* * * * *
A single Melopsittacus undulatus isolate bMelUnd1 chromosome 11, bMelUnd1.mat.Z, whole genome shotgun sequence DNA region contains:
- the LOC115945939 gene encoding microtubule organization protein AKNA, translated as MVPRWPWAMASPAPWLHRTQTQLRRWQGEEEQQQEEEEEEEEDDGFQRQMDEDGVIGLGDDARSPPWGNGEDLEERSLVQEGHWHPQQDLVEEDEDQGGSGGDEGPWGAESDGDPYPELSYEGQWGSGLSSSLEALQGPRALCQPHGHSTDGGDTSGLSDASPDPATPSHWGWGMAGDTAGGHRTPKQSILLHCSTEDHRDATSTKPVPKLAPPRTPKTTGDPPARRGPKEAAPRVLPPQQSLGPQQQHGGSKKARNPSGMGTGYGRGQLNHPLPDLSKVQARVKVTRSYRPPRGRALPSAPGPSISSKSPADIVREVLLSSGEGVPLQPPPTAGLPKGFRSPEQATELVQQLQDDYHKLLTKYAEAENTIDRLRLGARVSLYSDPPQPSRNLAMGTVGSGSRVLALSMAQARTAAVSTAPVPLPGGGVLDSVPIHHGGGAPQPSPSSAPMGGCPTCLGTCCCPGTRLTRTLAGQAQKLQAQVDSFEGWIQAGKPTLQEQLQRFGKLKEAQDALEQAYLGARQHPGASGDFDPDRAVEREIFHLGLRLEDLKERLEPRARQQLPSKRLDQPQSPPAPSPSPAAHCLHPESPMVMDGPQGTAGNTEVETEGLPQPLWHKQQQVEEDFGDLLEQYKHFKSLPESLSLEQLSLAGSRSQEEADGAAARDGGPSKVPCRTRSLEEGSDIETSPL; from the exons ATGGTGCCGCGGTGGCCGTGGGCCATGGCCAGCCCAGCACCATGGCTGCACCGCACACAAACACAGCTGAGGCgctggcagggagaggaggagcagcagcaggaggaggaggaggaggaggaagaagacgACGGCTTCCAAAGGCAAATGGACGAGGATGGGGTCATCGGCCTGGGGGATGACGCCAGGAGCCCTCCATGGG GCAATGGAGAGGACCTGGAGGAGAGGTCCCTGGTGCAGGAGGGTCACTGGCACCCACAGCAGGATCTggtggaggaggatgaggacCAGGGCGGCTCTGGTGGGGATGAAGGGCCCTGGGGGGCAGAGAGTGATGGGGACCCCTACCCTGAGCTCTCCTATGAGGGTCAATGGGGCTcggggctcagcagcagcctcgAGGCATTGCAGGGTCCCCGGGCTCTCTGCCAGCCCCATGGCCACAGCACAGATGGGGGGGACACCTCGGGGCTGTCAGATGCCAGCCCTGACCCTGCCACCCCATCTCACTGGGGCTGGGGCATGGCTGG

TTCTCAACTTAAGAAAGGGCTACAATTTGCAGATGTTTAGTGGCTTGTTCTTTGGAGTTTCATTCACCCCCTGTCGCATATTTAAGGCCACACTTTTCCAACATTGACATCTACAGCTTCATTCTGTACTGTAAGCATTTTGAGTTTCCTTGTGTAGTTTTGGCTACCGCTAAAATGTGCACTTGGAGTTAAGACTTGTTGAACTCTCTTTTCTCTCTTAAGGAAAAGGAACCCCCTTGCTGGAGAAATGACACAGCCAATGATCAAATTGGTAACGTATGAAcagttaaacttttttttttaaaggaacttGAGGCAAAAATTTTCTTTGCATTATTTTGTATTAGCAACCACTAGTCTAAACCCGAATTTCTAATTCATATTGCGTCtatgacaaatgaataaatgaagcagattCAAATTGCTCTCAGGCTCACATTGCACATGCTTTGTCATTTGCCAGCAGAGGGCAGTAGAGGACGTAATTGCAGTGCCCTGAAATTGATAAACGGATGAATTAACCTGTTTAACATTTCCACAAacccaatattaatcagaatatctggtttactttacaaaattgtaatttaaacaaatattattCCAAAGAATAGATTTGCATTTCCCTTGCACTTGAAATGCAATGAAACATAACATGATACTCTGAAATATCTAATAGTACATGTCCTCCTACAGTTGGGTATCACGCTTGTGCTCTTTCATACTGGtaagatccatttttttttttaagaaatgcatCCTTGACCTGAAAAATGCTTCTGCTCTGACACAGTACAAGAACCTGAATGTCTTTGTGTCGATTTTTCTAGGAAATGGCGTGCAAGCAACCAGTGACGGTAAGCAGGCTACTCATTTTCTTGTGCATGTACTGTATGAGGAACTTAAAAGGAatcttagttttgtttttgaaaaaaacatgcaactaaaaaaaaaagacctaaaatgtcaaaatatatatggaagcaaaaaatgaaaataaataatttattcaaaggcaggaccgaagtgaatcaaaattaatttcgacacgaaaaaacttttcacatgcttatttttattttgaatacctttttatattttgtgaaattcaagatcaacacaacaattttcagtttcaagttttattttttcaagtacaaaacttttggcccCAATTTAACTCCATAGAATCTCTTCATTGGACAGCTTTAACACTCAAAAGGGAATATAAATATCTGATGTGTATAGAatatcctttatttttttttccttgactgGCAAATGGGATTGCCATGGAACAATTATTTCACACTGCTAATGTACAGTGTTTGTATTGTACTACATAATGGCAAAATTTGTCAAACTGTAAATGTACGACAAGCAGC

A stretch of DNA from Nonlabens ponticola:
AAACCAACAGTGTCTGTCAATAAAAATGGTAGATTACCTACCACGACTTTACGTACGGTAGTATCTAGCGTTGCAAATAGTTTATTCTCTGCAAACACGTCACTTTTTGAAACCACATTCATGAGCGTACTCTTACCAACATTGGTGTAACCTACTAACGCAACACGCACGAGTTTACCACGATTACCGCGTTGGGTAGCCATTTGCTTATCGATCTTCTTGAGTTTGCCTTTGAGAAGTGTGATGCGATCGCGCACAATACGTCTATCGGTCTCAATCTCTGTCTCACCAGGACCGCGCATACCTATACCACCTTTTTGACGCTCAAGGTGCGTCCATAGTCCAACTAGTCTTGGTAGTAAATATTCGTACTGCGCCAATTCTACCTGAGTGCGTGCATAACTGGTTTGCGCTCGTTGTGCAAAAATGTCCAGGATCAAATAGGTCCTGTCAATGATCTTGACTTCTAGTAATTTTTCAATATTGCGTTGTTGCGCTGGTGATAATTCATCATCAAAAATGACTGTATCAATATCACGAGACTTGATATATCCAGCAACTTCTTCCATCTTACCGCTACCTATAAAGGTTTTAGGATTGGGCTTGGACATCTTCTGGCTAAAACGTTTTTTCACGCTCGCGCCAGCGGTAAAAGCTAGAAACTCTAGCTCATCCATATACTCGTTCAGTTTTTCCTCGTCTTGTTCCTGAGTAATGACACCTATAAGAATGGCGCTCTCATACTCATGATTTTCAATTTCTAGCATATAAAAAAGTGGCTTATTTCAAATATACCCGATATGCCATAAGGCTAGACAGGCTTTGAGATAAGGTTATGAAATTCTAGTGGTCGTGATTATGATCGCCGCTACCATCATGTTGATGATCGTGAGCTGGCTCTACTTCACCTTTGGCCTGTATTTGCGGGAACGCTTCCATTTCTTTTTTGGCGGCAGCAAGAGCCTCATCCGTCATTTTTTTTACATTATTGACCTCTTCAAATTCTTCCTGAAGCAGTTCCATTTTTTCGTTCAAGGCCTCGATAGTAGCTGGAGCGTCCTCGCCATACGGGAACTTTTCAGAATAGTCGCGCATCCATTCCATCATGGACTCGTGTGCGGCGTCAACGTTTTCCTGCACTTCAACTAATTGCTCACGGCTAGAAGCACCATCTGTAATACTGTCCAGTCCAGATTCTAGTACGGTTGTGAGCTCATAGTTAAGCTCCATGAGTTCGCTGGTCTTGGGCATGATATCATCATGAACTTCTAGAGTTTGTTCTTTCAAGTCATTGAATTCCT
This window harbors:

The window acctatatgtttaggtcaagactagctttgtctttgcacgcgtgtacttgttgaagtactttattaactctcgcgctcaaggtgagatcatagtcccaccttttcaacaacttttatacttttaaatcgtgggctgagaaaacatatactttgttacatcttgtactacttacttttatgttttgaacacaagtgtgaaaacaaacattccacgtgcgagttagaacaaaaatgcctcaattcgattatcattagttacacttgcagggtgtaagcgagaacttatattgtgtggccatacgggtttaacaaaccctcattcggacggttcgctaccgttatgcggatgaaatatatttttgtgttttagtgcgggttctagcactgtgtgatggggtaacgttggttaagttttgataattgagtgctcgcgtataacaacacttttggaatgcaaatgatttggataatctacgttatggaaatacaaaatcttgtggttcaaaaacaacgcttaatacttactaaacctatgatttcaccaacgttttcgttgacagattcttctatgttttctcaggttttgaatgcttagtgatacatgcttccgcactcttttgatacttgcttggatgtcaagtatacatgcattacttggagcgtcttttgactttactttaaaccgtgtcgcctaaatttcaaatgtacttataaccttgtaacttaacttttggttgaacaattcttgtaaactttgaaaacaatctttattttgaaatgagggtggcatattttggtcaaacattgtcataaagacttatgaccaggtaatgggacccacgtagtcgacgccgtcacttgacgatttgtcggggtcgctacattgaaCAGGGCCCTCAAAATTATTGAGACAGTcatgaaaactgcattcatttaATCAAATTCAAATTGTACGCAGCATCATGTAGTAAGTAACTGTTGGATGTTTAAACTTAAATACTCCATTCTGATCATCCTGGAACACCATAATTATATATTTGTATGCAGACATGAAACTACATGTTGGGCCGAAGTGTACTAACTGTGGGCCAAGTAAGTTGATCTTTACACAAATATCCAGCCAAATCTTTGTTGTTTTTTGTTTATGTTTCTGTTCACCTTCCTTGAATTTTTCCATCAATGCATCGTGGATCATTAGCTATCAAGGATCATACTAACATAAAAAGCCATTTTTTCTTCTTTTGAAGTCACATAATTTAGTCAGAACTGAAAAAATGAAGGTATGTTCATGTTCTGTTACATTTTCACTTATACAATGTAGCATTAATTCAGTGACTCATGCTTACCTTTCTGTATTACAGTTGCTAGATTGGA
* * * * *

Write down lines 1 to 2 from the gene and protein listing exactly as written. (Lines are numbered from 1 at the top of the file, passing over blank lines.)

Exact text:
A single Melopsittacus undulatus isolate bMelUnd1 chromosome 11, bMelUnd1.mat.Z, whole genome shotgun sequence DNA region contains:
- the LOC115945939 gene encoding microtubule organization protein AKNA, translated as MVPRWPWAMASPAPWLHRTQTQLRRWQGEEEQQQEEEEEEEEDDGFQRQMDEDGVIGLGDDARSPPWGNGEDLEERSLVQEGHWHPQQDLVEEDEDQGGSGGDEGPWGAESDGDPYPELSYEGQWGSGLSSSLEALQGPRALCQPHGHSTDGGDTSGLSDASPDPATPSHWGWGMAGDTAGGHRTPKQSILLHCSTEDHRDATSTKPVPKLAPPRTPKTTGDPPARRGPKEAAPRVLPPQQSLGPQQQHGGSKKARNPSGMGTGYGRGQLNHPLPDLSKVQARVKVTRSYRPPRGRALPSAPGPSISSKSPADIVREVLLSSGEGVPLQPPPTAGLPKGFRSPEQATELVQQLQDDYHKLLTKYAEAENTIDRLRLGARVSLYSDPPQPSRNLAMGTVGSGSRVLALSMAQARTAAVSTAPVPLPGGGVLDSVPIHHGGGAPQPSPSSAPMGGCPTCLGTCCCPGTRLTRTLAGQAQKLQAQVDSFEGWIQAGKPTLQEQLQRFGKLKEAQDALEQAYLGARQHPGASGDFDPDRAVEREIFHLGLRLEDLKERLEPRARQQLPSKRLDQPQSPPAPSPSPAAHCLHPESPMVMDGPQGTAGNTEVETEGLPQPLWHKQQQVEEDFGDLLEQYKHFKSLPESLSLEQLSLAGSRSQEEADGAAARDGGPSKVPCRTRSLEEGSDIETSPL; from the exons ATGGTGCCGCGGTGGCCGTGGGCCATGGCCAGCCCAGCACCATGGCTGCACCGCACACAAACACAGCTGAGGCgctggcagggagaggaggagcagcagcaggaggaggaggaggaggaggaagaagacgACGGCTTCCAAAGGCAAATGGACGAGGATGGGGTCATCGGCCTGGGGGATGACGCCAGGAGCCCTCCATGGG GCAATGGAGAGGACCTGGAGGAGAGGTCCCTGGTGCAGGAGGGTCACTGGCACCCACAGCAGGATCTggtggaggaggatgaggacCAGGGCGGCTCTGGTGGGGATGAAGGGCCCTGGGGGGCAGAGAGTGATGGGGACCCCTACCCTGAGCTCTCCTATGAGGGTCAATGGGGCTcggggctcagcagcagcctcgAGGCATTGCAGGGTCCCCGGGCTCTCTGCCAGCCCCATGGCCACAGCACAGATGGGGGGGACACCTCGGGGCTGTCAGATGCCAGCCCTGACCCTGCCACCCCATCTCACTGGGGCTGGGGCATGGCTGG